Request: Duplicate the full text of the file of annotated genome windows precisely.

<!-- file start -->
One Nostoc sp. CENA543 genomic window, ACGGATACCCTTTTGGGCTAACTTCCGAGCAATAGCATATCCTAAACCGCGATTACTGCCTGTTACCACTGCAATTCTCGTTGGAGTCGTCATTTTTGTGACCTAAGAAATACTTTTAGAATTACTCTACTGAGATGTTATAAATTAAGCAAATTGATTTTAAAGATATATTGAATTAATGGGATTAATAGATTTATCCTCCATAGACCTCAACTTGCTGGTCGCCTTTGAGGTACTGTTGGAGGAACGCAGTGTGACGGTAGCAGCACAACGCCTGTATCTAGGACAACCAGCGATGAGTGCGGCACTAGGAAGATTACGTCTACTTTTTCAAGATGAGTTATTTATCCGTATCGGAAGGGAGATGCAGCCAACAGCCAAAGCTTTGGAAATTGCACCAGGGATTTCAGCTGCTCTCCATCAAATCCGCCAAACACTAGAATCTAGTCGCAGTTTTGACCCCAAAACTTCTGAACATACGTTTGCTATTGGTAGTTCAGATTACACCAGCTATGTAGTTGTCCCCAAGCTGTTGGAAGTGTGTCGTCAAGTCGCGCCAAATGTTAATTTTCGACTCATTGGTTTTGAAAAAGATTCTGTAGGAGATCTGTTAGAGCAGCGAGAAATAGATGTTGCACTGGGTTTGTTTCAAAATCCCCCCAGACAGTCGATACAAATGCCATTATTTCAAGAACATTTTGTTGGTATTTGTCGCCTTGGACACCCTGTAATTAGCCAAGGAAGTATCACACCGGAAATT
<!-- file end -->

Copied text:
One Nostoc sp. CENA543 genomic window, ACGGATACCCTTTTGGGCTAACTTCCGAGCAATAGCATATCCTAAACCGCGATTACTGCCTGTTACCACTGCAATTCTCGTTGGAGTCGTCATTTTTGTGACCTAAGAAATACTTTTAGAATTACTCTACTGAGATGTTATAAATTAAGCAAATTGATTTTAAAGATATATTGAATTAATGGGATTAATAGATTTATCCTCCATAGACCTCAACTTGCTGGTCGCCTTTGAGGTACTGTTGGAGGAACGCAGTGTGACGGTAGCAGCACAACGCCTGTATCTAGGACAACCAGCGATGAGTGCGGCACTAGGAAGATTACGTCTACTTTTTCAAGATGAGTTATTTATCCGTATCGGAAGGGAGATGCAGCCAACAGCCAAAGCTTTGGAAATTGCACCAGGGATTTCAGCTGCTCTCCATCAAATCCGCCAAACACTAGAATCTAGTCGCAGTTTTGACCCCAAAACTTCTGAACATACGTTTGCTATTGGTAGTTCAGATTACACCAGCTATGTAGTTGTCCCCAAGCTGTTGGAAGTGTGTCGTCAAGTCGCGCCAAATGTTAATTTTCGACTCATTGGTTTTGAAAAAGATTCTGTAGGAGATCTGTTAGAGCAGCGAGAAATAGATGTTGCACTGGGTTTGTTTCAAAATCCCCCCAGACAGTCGATACAAATGCCATTATTTCAAGAACATTTTGTTGGTATTTGTCGCCTTGGACACCCTGTAATTAGCCAAGGAAGTATCACACCGGAAATT